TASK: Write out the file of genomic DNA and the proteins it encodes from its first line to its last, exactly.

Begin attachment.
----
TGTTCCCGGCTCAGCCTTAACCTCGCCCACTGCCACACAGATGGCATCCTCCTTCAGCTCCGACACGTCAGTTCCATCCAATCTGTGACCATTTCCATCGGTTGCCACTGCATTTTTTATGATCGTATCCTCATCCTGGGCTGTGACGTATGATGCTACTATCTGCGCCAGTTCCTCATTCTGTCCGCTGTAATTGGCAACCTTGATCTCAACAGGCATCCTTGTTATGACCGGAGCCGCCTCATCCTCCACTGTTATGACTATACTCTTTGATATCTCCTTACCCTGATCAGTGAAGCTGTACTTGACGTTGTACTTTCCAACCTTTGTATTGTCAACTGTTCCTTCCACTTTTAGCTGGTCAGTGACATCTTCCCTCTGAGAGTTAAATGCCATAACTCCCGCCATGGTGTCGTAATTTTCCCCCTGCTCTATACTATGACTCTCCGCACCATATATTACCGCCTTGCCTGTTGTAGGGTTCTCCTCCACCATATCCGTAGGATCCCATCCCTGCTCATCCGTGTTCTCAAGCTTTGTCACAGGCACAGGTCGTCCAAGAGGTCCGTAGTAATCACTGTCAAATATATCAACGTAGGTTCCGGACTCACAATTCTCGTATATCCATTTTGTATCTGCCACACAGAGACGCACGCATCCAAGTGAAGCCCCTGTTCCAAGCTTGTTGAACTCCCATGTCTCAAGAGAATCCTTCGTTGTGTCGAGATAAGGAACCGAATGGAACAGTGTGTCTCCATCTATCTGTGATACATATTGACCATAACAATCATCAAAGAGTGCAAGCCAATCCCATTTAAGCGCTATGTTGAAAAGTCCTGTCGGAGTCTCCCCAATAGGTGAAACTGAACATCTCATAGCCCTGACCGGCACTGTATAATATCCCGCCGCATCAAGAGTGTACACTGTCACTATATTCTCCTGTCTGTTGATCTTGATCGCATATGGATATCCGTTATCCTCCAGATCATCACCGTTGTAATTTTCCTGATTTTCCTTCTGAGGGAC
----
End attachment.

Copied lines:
TGTTCCCGGCTCAGCCTTAACCTCGCCCACTGCCACACAGATGGCATCCTCCTTCAGCTCCGACACGTCAGTTCCATCCAATCTGTGACCATTTCCATCGGTTGCCACTGCATTTTTTATGATCGTATCCTCATCCTGGGCTGTGACGTATGATGCTACTATCTGCGCCAGTTCCTCATTCTGTCCGCTGTAATTGGCAACCTTGATCTCAACAGGCATCCTTGTTATGACCGGAGCCGCCTCATCCTCCACTGTTATGACTATACTCTTTGATATCTCCTTACCCTGATCAGTGAAGCTGTACTTGACGTTGTACTTTCCAACCTTTGTATTGTCAACTGTTCCTTCCACTTTTAGCTGGTCAGTGACATCTTCCCTCTGAGAGTTAAATGCCATAACTCCCGCCATGGTGTCGTAATTTTCCCCCTGCTCTATACTATGACTCTCCGCACCATATATTACCGCCTTGCCTGTTGTAGGGTTCTCCTCCACCATATCCGTAGGATCCCATCCCTGCTCATCCGTGTTCTCAAGCTTTGTCACAGGCACAGGTCGTCCAAGAGGTCCGTAGTAATCACTGTCAAATATATCAACGTAGGTTCCGGACTCACAATTCTCGTATATCCATTTTGTATCTGCCACACAGAGACGCACGCATCCAAGTGAAGCCCCTGTTCCAAGCTTGTTGAACTCCCATGTCTCAAGAGAATCCTTCGTTGTGTCGAGATAAGGAACCGAATGGAACAGTGTGTCTCCATCTATCTGTGATACATATTGACCATAACAATCATCAAAGAGTGCAAGCCAATCCCATTTAAGCGCTATGTTGAAAAGTCCTGTCGGAGTCTCCCCAATAGGTGAAACTGAACATCTCATAGCCCTGACCGGCACTGTATAATATCCCGCCGCATCAAGAGTGTACACTGTCACTATATTCTCCTGTCTGTTGATCTTGATCGCATATGGATATCCGTTATCCTCCAGATCATCACCGTTGTAATTTTCCTGATTTTCCTTCTGAGGGAC